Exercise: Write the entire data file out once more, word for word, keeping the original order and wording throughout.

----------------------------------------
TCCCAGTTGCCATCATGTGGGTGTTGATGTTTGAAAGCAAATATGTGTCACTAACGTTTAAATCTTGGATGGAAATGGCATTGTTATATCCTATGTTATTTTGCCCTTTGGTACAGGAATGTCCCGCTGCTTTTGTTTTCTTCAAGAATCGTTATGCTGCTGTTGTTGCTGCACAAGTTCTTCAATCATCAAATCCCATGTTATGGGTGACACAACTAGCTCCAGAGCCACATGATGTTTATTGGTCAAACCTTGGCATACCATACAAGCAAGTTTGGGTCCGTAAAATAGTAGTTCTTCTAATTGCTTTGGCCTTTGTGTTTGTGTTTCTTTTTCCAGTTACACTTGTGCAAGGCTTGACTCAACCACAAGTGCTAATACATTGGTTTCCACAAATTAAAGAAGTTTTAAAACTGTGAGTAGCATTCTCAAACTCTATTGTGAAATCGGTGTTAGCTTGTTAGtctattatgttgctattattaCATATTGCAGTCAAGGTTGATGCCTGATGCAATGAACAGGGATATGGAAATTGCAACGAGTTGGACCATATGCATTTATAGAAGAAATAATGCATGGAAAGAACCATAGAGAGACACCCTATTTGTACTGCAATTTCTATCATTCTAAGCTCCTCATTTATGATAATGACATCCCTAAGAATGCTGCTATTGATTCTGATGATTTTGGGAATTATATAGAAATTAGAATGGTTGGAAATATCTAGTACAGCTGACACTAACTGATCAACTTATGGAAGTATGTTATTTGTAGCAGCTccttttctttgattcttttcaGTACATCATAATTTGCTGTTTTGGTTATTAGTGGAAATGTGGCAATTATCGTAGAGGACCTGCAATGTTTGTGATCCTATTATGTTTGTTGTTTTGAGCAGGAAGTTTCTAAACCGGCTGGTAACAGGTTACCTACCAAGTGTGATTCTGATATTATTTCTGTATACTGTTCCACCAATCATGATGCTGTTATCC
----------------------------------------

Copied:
TCCCAGTTGCCATCATGTGGGTGTTGATGTTTGAAAGCAAATATGTGTCACTAACGTTTAAATCTTGGATGGAAATGGCATTGTTATATCCTATGTTATTTTGCCCTTTGGTACAGGAATGTCCCGCTGCTTTTGTTTTCTTCAAGAATCGTTATGCTGCTGTTGTTGCTGCACAAGTTCTTCAATCATCAAATCCCATGTTATGGGTGACACAACTAGCTCCAGAGCCACATGATGTTTATTGGTCAAACCTTGGCATACCATACAAGCAAGTTTGGGTCCGTAAAATAGTAGTTCTTCTAATTGCTTTGGCCTTTGTGTTTGTGTTTCTTTTTCCAGTTACACTTGTGCAAGGCTTGACTCAACCACAAGTGCTAATACATTGGTTTCCACAAATTAAAGAAGTTTTAAAACTGTGAGTAGCATTCTCAAACTCTATTGTGAAATCGGTGTTAGCTTGTTAGtctattatgttgctattattaCATATTGCAGTCAAGGTTGATGCCTGATGCAATGAACAGGGATATGGAAATTGCAACGAGTTGGACCATATGCATTTATAGAAGAAATAATGCATGGAAAGAACCATAGAGAGACACCCTATTTGTACTGCAATTTCTATCATTCTAAGCTCCTCATTTATGATAATGACATCCCTAAGAATGCTGCTATTGATTCTGATGATTTTGGGAATTATATAGAAATTAGAATGGTTGGAAATATCTAGTACAGCTGACACTAACTGATCAACTTATGGAAGTATGTTATTTGTAGCAGCTccttttctttgattcttttcaGTACATCATAATTTGCTGTTTTGGTTATTAGTGGAAATGTGGCAATTATCGTAGAGGACCTGCAATGTTTGTGATCCTATTATGTTTGTTGTTTTGAGCAGGAAGTTTCTAAACCGGCTGGTAACAGGTTACCTACCAAGTGTGATTCTGATATTATTTCTGTATACTGTTCCACCAATCATGATGCTGTTATCC